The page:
Glass Panels in Mahogany Exterior Doors

Wood movement and weathering are the chief concerns. December 14, 2009

I have a customer that's set on wood front doors with a vertical glass window offset nearer the center of each door, approximately 8" wide by 48" high, with obscured glass. The home has a southern exposure with a bit of an overhanging roof over the doors (2 foot eave, maybe).

I don't have time to make them, but have contacted a millwork shop that will do them. His construction method is as follows: Solid rails/stiles and mahogany ply center panel (two pieces of ply, 1/2" thick glued together to get 1" thick panel). I asked him if the center panel would float and he said no, it would be glued in.

What do you think of this construction method? I would be finishing/installing but I would like to hear other opinions on this construction method. I've already informed the homeowner regarding the maintenance/refinishing that will be needed in the future to maintain the look of the doors.

Forum Responses
(Architectural Woodworking Forum)
From contributor M:
Get a second quote. Based on the questions you asked, I think you know the right answers.

From contributor T:
So, the panel is 1" thick. How thick is the door? If it's the typical 1.75" thick, it seems like the panel is too thick. Also, I don't know anyone that would glue in the panel and not have problems later on. Especially on an exterior door.

From contributor C:

I have seen all sorts of different glued up cores for panels and door stiles and rails up to 3" thick by 10 ft tall. It seems that for true longevity and ultimate stability in a less than ideal compass setting (undeniably the single most important factor to be considered), staved and multiple ply cores with good thick veneered surfaces and edges hold up the best. On an engineered door with glued up cores, it is acceptable for the panel to be glued in solid, especially on a thick assembly.

From the original questioner:
Thanks for the replies. I'm not sure how thick the veneer is on the center panel, but I'm assuming it's probably .020-.025". Door is std 1-3/4" thick. Spoke with customer today and he may be changing his mind on the design, to a more traditional multi-panel design.

As an option, what is the consensus on fiberglass doors, pre-finished from the factory? How does their finish compare longevity-wise to real wood with premium finish?

From Professor Gene Wengert, Sawing and Drying Forum technical advisor:
One more comment: Make sure that the glass is floating or has space balls so the glass can expand. The wood and glass move differently (wood moves only with MC changes; glass moves with temperature changes) so there must be room to accommodate this difference.

I saw some beautiful doors that I think were similar to your description made of solid sapele. The company was close to Charleston, SC.

From contributor J:
Gene, as a master woodworker that is also a juried glass artist and had a business for 8 years doing, among other things, custom entryways, I wanted to mention that glass really does not expand in any real measure within the temperature ranges of real life. Yes, there is a measurable expansion, but unless one is actually jamming the glass into the lite opening, it is a non-issue. And if you do fit it that tight (not recommended) it is invariably the wood that will cause breakage due to movement. The COE (coefficient of expansion) of glass is several orders of magnitude less than wood of any species. It is physically impossible for the glass to expand enough to cause any problems.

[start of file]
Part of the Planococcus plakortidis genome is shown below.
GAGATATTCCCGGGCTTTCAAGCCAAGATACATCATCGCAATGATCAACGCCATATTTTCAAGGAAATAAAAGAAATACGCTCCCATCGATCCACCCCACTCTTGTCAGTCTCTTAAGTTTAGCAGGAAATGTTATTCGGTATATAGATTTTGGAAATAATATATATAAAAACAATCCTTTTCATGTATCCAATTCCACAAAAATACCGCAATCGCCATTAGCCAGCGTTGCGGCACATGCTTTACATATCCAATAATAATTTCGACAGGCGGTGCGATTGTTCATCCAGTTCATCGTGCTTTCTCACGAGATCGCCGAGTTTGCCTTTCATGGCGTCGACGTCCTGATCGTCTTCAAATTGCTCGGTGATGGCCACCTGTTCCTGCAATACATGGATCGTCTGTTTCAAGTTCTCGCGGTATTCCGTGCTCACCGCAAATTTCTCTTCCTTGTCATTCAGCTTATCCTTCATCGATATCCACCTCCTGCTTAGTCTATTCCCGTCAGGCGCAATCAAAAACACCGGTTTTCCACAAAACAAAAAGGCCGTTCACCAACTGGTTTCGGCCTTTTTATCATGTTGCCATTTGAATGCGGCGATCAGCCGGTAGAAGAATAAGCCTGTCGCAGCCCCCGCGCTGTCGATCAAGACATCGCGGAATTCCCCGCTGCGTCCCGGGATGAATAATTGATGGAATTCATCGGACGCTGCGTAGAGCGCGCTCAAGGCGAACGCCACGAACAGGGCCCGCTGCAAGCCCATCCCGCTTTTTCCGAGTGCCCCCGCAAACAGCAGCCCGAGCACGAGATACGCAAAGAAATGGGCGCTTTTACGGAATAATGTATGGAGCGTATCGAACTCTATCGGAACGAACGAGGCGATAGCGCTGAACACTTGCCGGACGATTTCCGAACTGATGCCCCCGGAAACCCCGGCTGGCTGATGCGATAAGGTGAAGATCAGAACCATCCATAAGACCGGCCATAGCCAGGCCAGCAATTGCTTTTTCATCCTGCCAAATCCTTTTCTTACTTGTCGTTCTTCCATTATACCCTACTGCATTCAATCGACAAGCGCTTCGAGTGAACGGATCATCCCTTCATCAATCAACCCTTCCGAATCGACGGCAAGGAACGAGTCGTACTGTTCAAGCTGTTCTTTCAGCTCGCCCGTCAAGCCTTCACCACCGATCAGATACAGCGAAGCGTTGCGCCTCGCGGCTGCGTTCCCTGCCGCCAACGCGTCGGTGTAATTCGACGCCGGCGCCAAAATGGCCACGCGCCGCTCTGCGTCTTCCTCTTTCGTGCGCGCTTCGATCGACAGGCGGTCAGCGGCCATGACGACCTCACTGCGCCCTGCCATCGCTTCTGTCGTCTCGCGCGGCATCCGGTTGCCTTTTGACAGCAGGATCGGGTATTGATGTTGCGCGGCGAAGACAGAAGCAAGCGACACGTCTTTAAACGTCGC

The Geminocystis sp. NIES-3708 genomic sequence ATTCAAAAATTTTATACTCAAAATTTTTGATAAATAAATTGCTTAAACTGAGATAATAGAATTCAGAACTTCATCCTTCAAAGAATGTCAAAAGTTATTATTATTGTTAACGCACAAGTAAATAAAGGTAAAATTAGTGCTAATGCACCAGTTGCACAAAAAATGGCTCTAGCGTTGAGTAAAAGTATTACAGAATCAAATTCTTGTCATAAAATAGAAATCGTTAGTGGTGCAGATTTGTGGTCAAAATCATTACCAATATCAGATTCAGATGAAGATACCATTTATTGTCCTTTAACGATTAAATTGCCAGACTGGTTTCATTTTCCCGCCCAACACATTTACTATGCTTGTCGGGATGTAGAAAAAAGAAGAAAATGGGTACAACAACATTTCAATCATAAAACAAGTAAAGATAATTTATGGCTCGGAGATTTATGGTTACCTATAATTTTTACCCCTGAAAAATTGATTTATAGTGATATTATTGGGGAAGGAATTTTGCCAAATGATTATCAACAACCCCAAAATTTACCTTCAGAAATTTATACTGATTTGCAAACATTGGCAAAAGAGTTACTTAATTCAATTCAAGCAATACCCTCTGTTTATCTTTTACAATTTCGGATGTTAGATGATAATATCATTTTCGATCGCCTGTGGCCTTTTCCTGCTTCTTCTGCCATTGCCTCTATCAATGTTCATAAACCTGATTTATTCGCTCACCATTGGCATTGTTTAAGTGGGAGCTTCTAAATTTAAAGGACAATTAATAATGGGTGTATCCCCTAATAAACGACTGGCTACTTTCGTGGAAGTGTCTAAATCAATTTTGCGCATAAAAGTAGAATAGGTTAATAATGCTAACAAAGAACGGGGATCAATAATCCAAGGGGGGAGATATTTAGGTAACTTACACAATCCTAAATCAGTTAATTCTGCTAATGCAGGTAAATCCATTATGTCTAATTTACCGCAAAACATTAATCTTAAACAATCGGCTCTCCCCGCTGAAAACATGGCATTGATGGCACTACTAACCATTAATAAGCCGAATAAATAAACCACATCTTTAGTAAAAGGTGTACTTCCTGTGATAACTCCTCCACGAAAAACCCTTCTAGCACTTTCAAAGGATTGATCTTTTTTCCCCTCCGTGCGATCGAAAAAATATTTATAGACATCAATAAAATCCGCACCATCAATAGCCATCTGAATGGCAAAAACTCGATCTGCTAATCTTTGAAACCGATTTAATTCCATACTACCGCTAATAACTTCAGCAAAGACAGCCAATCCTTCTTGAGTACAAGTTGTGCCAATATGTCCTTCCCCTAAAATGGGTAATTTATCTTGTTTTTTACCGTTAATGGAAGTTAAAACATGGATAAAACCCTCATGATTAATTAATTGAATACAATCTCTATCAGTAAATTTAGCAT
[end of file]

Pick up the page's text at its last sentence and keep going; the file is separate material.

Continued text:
As long as the glass is cut at least 1/8" less in each direction (1/16" on each edge) it really does not matter if you use space balls or anything else. It does not even matter if you center it, to be honest. And 1/8" is actually overkill, but accommodates any kind of possible wood movement.

A few more notes of interest: Wood moves predominantly with moisture changes. Everything expands or contracts with temperature. No exceptions. And keep in mind that the moisture in wood is also in a symbiotic relationship with temperature. As the moisture heats it also expands - that's why we can sweat out a dent in wood. The moisture alone won't sweat it out; you need to apply heat too.

As to the door construction: in my opinion, you should always construct with an odd number of plies for even distribution of movement.

Panel thickness: Most of the 1 3/4" doors I have made with raised panels have 1 1/2" panels. Flat panels are usually 3/4". If you are using a veneer panel, go through the extra trouble of having (or doing) an Extera (waterproof MDF) panel. Plywood just does not cut it for exterior doors. Ever.

The finish: The absolute best finish for a door with a bad exposure is a teak oil. Tung is a little too thin and mahogany oil will work if you can find it. It takes some serious attention to your customer due to the fact that you need to re-coat at least every 6 months for a couple of years, but I look at this like a chance to solicit new work (and if they see you as so dedicated to customer service that you come out every 6 months to coat their door, they will have more work for you, trust me), and a way to document the process and photo the door as it ages. It looks so much richer after 2 years. This finish will not peel, crack or shed and once you have gotten through the first few years it can be reapplied as needed (usually every two years).

I always give my customers 2 years on the house and then offer to re-coat for my cost thereafter. It has gotten me more business than I can relate, and some customers discover it's not that hard to do, and actually enjoy caring for their doors!